New AI threatens Google’s dominance in search

THE NEW YORK TIMES – Over the past three decades, products like Netscape’s browser, the Google and the Apple iPhonesreally aimed at technology sector upside down and made those in front of them look like heavy dinosaurs.

A few weeks ago he called an experimental chatbot (software that can “talk” to humans). Chat GPT he set out to be the next big game changer in the industry. It can provide information in simple, clear sentences rather than just a list of internet links. Can explain concepts in ways that people can easily understand. It can even generate ideas from scratch, including business strategies, Christmas gift suggestions, blog topics, and holiday plans.

While ChatGPT still has a lot of room for improvement, its release has led Google management to declare it a “code red”. For Google, it was like setting off a fire alarm. Some worry that the company is approaching a moment that the biggest companies in Silicon Valley fear: the arrival of a huge technological shift that could turn the business upside down.

For more than 20 years, the Google search engine has been the world’s leading Internet portal. But with a new generation of chatbot technology poised to reinvent or even replace traditional search engines, Google could face the first serious threat to its core search business. A Google executive described the efforts as critical to Google’s future.

ChatGPT was launched by an aggressive research lab called Open AIand Google is among many other companies, labs and researchers who have helped develop this technology. But experts believe the tech giant may find it difficult to compete with the smaller, newer companies building these chatbots due to the many ways this technology can harm their business.

Google has spent several years working on chatbots and, like other big tech companies, has been aggressively pursuing AI technology. Google has already built a chatbot that can compete with ChatGPT. In fact, the core OpenAI chatbot technology was developed by researchers at Google.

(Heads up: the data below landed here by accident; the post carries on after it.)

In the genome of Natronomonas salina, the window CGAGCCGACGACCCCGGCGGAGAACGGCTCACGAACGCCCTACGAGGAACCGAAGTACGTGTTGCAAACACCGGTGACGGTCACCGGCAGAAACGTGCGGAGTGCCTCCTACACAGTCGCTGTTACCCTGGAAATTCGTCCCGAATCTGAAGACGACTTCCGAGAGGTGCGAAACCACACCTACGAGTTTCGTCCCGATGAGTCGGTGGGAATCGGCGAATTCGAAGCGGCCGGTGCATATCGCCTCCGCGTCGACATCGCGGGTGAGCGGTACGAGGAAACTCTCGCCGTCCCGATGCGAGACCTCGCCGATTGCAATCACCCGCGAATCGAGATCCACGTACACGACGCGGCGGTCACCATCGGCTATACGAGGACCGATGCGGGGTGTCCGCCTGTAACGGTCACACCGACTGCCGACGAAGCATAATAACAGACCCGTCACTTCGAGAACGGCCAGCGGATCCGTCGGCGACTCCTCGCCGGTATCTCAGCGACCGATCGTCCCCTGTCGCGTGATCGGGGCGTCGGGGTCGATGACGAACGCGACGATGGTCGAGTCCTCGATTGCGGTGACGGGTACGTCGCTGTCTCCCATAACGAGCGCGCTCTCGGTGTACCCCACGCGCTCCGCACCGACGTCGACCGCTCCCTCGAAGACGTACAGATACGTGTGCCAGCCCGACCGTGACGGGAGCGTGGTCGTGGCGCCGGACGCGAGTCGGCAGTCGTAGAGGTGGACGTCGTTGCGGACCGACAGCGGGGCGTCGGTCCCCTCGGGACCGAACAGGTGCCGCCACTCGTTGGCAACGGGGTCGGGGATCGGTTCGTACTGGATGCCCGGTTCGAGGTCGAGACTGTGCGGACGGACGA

Called LaMDA, or Language Model for Dialogue Applications, the Google chatbot received a lot of attention over the summer when a Google engineer, Blake Lemoine, claimed to be sentient. This was not true, but the technology has shown how much chatbot technology has improved in recent months.

Blake Lemoine was fired by Google after claiming the company’s AI was conscious

However, Google may be reluctant to roll out this new technology as a replacement for online search because it’s ill-suited to serving digital ads, which accounted for more than 80% of the company’s revenue last year.

“No company is invincible; everyone is vulnerable,” said Margaret O’Mara, a professor at the University of Washington who specializes in the history of Silicon Valley. “For companies that have had tremendous success doing one thing that defines the market, it’s hard to have a second act with something totally different.”

As these new chatbots learn their skills by analyzing massive amounts of data posted on the internet, they manage to blend fiction and reality. They provide information that can be biased against women and people of color. They can generate toxic language, including hate speech.

All of this could turn people against Google and damage the corporate brand it took decades to build. As OpenAI has shown, new companies may be more willing to risk claims in exchange for growth.

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Even as Google perfects chatbots, it faces another problem: Does this technology cannibalize the company’s lucrative search ads? If a chatbot answers questions in short sentences, there are fewer reasons for people to click on advertising links.

“Google has a business model problem,” said Amr Awadallah, who worked for Yahoo and Google and now runs Vectara, a startup developing similar technology. “If Google gives you the perfect answer to every question, you won’t click on any ads.”

Sundar PichaiCEO of Google, he was involved in a series of meetings to define Google’s AI strategy and was instrumental in the work of several groups within the company to respond to the threat posed by ChatGPT, according to a memo and audio obtained from the The New York Times. Employees have also been tasked with creating AI products that can create artwork and other images, such as OpenAI’s DALL-E technology, which is used by more than 3 million people.

Sundar Pichai, CEO of Google, at the company's headquarters in Mountain View, California, USA